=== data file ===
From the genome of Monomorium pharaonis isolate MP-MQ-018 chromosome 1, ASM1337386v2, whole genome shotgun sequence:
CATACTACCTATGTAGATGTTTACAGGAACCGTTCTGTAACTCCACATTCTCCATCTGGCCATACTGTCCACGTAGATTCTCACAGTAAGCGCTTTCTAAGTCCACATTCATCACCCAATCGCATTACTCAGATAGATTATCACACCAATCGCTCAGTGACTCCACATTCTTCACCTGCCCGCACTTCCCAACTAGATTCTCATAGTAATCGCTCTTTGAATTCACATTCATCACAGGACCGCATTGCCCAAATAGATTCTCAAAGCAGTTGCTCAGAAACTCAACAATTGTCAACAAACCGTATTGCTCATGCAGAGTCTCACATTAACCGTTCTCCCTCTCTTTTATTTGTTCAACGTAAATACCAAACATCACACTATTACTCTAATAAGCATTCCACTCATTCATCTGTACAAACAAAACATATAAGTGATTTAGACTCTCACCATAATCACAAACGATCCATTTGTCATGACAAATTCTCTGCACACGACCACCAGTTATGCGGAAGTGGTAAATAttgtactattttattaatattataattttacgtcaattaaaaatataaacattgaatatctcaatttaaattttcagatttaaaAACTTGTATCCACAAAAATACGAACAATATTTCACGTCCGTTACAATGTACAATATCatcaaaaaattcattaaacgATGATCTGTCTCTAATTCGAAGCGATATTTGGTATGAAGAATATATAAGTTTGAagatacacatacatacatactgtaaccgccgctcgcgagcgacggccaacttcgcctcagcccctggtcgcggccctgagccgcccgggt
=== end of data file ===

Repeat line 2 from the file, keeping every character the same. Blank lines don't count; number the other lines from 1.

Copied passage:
CATACTACCTATGTAGATGTTTACAGGAACCGTTCTGTAACTCCACATTCTCCATCTGGCCATACTGTCCACGTAGATTCTCACAGTAAGCGCTTTCTAAGTCCACATTCATCACCCAATCGCATTACTCAGATAGATTATCACACCAATCGCTCAGTGACTCCACATTCTTCACCTGCCCGCACTTCCCAACTAGATTCTCATAGTAATCGCTCTTTGAATTCACATTCATCACAGGACCGCATTGCCCAAATAGATTCTCAAAGCAGTTGCTCAGAAACTCAACAATTGTCAACAAACCGTATTGCTCATGCAGAGTCTCACATTAACCGTTCTCCCTCTCTTTTATTTGTTCAACGTAAATACCAAACATCACACTATTACTCTAATAAGCATTCCACTCATTCATCTGTACAAACAAAACATATAAGTGATTTAGACTCTCACCATAATCACAAACGATCCATTTGTCATGACAAATTCTCTGCACACGACCACCAGTTATGCGGAAGTGGTAAATAttgtactattttattaatattataattttacgtcaattaaaaatataaacattgaatatctcaatttaaattttcagatttaaaAACTTGTATCCACAAAAATACGAACAATATTTCACGTCCGTTACAATGTACAATATCatcaaaaaattcattaaacgATGATCTGTCTCTAATTCGAAGCGATATTTGGTATGAAGAATATATAAGTTTGAagatacacatacatacatactgtaaccgccgctcgcgagcgacggccaacttcgcctcagcccctggtcgcggccctgagccgcccgggt